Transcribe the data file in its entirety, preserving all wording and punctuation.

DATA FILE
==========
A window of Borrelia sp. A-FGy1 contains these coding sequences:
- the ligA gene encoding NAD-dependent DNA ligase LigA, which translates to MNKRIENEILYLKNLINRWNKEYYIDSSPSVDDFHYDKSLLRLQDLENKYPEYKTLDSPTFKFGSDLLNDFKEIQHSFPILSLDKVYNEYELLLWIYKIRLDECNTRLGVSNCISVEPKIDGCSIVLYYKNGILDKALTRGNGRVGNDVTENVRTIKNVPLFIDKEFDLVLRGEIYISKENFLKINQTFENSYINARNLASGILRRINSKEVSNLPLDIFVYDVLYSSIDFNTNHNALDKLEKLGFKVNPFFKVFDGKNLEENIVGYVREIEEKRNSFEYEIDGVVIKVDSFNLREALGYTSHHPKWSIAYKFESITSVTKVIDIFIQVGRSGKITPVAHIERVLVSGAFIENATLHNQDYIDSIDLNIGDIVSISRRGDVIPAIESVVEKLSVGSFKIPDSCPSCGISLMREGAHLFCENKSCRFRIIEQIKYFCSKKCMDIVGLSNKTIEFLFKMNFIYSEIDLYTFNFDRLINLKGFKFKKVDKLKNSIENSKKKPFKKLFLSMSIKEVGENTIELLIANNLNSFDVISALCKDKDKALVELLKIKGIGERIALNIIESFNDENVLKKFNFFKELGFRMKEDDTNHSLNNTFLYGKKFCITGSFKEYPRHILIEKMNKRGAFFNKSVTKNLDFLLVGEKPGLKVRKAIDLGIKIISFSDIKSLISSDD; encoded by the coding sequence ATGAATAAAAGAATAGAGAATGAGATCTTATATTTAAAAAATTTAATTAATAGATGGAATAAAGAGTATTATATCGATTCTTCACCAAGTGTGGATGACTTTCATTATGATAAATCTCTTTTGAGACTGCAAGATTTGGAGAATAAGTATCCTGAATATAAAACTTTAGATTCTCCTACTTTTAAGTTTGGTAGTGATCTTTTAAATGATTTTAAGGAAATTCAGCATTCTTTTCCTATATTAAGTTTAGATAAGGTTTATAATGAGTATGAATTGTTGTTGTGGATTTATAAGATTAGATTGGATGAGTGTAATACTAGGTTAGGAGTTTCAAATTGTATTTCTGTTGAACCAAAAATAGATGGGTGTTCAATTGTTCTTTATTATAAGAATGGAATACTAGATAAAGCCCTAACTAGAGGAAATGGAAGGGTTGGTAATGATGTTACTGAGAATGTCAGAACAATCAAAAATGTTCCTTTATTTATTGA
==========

A window of Borrelia sp. A-FGy1 contains these coding sequences:
- the ligA gene encoding NAD-dependent DNA ligase LigA, which translates to MNKRIENEILYLKNLINRWNKEYYIDSSPSVDDFHYDKSLLRLQDLENKYPEYKTLDSPTFKFGSDLLNDFKEIQHSFPILSLDKVYNEYELLLWIYKIRLDECNTRLGVSNCISVEPKIDGCSIVLYYKNGILDKALTRGNGRVGNDVTENVRTIKNVPLFIDKEFDLVLRGEIYISKENFLKINQTFENSYINARNLASGILRRINSKEVSNLPLDIFVYDVLYSSIDFNTNHNALDKLEKLGFKVNPFFKVFDGKNLEENIVGYVREIEEKRNSFEYEIDGVVIKVDSFNLREALGYTSHHPKWSIAYKFESITSVTKVIDIFIQVGRSGKITPVAHIERVLVSGAFIENATLHNQDYIDSIDLNIGDIVSISRRGDVIPAIESVVEKLSVGSFKIPDSCPSCGISLMREGAHLFCENKSCRFRIIEQIKYFCSKKCMDIVGLSNKTIEFLFKMNFIYSEIDLYTFNFDRLINLKGFKFKKVDKLKNSIENSKKKPFKKLFLSMSIKEVGENTIELLIANNLNSFDVISALCKDKDKALVELLKIKGIGERIALNIIESFNDENVLKKFNFFKELGFRMKEDDTNHSLNNTFLYGKKFCITGSFKEYPRHILIEKMNKRGAFFNKSVTKNLDFLLVGEKPGLKVRKAIDLGIKIISFSDIKSLISSDD; encoded by the coding sequence ATGAATAAAAGAATAGAGAATGAGATCTTATATTTAAAAAATTTAATTAATAGATGGAATAAAGAGTATTATATCGATTCTTCACCAAGTGTGGATGACTTTCATTATGATAAATCTCTTTTGAGACTGCAAGATTTGGAGAATAAGTATCCTGAATATAAAACTTTAGATTCTCCTACTTTTAAGTTTGGTAGTGATCTTTTAAATGATTTTAAGGAAATTCAGCATTCTTTTCCTATATTAAGTTTAGATAAGGTTTATAATGAGTATGAATTGTTGTTGTGGATTTATAAGATTAGATTGGATGAGTGTAATACTAGGTTAGGAGTTTCAAATTGTATTTCTGTTGAACCAAAAATAGATGGGTGTTCAATTGTTCTTTATTATAAGAATGGAATACTAGATAAAGCCCTAACTAGAGGAAATGGAAGGGTTGGTAATGATGTTACTGAGAATGTCAGAACAATCAAAAATGTTCCTTTATTTATTGA